A passage or passage is an astronomical event :
- In general, the apparent meeting of two astronomical objects , e.g. B. the passage of the perihelion of the planet XY (point closest to the sun), the passage of the moon through the meridian plane or of a star through the first vertical .
The following passages are specifically designated as transit :
- The meridian passage : A celestial object crosses the meridian (the south direction at the place of the observer). As a rule, it then reaches the greatest angle of elevation above the horizon . If the declination changes slightly (when the object is close), the highest altitude occurs shortly before or after the meridian passage. For more information → see culmination and astronomical location .
- The transit of two celestial bodies or the partial occultation , which are specifically discussed in this article.
- The passage of a star through the thread network of a measuring telescope, see star passage .
Transit of two celestial bodies
If an apparently smaller celestial body passes in front of another and partially covers it, this passage is called a transit. The size ratio is determined by the apparent size . In the opposite case - with a possibly complete covering of an apparently smaller celestial body - one speaks of occultation .
The transit is a special case of conjunction .
The following constellations are possible:
- A planet with a smaller angular diameter passes in front of a planet with a larger angular diameter
- A moon (Trabant) of a planet passes in front of this planet
- An asteroid or comet passes in front of the sun ( see: asteroid passage )
- An artificial satellite (e.g. the ISS) passes in front of the sun or moon
- A double star passage (eclipsing stars )
- A passage of an exoplanet in front of its central star (see transit method )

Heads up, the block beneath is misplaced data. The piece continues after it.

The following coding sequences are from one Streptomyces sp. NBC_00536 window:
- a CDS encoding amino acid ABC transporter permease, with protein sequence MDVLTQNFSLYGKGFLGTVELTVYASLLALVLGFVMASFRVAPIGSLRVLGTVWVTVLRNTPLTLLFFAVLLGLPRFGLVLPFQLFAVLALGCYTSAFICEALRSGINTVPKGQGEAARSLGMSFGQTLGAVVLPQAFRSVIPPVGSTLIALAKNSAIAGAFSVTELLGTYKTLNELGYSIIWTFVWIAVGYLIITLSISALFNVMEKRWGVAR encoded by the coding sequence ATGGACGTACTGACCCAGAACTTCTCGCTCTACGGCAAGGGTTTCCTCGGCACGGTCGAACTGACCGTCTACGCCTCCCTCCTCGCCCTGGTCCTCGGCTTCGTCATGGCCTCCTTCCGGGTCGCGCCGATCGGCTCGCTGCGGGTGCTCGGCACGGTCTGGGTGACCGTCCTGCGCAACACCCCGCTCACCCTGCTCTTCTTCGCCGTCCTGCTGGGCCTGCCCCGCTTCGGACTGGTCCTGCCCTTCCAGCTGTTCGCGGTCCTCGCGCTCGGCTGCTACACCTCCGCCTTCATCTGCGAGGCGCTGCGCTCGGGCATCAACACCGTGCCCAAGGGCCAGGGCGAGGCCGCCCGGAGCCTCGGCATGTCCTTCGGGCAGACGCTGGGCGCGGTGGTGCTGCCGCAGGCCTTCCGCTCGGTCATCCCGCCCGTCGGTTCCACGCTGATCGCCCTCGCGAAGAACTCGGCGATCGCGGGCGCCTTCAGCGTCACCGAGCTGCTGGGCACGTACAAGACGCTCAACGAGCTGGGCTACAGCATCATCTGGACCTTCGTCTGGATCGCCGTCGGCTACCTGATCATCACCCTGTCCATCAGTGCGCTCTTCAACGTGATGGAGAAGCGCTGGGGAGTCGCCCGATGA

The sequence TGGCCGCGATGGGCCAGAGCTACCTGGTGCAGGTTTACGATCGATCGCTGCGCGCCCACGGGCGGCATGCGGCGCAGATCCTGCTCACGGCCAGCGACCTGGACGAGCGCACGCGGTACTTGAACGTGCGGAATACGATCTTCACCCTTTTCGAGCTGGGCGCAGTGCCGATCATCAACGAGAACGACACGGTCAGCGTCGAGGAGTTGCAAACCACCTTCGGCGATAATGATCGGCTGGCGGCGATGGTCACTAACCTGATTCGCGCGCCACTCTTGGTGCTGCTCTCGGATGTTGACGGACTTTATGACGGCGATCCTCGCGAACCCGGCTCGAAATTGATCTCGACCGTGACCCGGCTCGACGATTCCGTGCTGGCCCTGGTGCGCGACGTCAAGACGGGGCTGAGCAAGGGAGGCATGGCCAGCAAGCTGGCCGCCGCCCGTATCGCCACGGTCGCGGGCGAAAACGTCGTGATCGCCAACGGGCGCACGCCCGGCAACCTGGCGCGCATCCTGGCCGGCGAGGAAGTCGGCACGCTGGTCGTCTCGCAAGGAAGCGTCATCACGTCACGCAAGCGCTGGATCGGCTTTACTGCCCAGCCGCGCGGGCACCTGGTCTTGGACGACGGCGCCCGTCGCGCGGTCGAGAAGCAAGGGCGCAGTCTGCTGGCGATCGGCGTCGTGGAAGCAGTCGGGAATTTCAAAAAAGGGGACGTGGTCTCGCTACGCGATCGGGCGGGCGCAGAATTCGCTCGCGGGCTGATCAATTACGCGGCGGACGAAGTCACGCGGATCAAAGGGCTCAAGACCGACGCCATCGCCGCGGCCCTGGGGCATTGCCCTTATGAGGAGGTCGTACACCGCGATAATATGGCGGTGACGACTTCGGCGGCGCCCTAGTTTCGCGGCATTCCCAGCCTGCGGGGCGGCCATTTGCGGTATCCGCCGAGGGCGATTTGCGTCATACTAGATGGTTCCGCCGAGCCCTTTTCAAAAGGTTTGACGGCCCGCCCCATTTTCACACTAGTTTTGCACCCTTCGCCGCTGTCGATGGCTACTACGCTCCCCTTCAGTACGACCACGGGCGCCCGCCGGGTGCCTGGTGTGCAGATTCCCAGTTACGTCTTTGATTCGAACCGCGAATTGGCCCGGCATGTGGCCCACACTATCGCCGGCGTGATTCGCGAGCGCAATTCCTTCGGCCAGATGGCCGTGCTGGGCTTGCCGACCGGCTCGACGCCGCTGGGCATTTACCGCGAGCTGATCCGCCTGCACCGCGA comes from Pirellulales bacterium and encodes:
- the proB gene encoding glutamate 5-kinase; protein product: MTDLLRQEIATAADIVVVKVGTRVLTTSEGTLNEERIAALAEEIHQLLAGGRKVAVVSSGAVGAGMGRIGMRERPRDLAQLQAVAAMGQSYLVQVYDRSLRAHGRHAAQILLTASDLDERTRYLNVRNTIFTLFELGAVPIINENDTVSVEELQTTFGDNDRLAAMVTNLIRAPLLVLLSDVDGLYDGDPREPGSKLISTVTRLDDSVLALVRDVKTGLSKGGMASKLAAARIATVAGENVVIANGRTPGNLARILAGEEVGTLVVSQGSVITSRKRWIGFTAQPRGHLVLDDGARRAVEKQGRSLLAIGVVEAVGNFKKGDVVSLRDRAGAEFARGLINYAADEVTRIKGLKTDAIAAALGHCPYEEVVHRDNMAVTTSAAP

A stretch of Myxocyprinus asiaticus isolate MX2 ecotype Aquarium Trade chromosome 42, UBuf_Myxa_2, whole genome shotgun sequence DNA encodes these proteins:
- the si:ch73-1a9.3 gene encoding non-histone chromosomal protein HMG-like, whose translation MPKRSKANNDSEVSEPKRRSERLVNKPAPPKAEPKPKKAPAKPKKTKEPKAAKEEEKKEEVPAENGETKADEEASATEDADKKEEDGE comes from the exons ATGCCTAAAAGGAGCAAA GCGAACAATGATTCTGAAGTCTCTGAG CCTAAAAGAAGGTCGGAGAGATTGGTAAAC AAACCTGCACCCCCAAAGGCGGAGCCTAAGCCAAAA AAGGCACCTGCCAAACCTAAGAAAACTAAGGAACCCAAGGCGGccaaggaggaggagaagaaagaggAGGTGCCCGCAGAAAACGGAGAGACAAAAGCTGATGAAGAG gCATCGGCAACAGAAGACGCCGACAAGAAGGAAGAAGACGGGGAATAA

- Note: A solar eclipse is not referred to as a transit, but as a special case of occultation. However, a ring-shaped solar eclipse corresponds phenomenologically to a transit because the moon has a smaller angular diameter than the sun
For a passage of a lower planet in front of the sun it is necessary that the lower conjunction (planet between sun and earth) coincides with the node (point of intersection of the orbital plane with the ecliptic ).
The time and duration of the passage always depend on the observation position .
Passages of artificial earth satellites
Even artificial earth satellites may fall into the line of sight between an observer on Earth and the sun or the moon. However, such events are difficult to observe because the visibility strip is only a few kilometers wide. Nevertheless, transits of the International Space Station ISS in front of the sun and moon have often been observed and photographed. The satellite usually wanders in front of the sun for 0.5–2 seconds. As with a planetary passage, no visual decrease in brightness can be registered subjectively .
- Zimmermann / Weigert: Lexicon of Astronomy , Spectrum Academic Publishing House, 1999
- Marco Peuschel: Conjunctions, coverings and transits - The little almanac of the planets . Self publication . Engelsdorfer Verlag, Leipzig 2006, ISBN 3-939144-66-5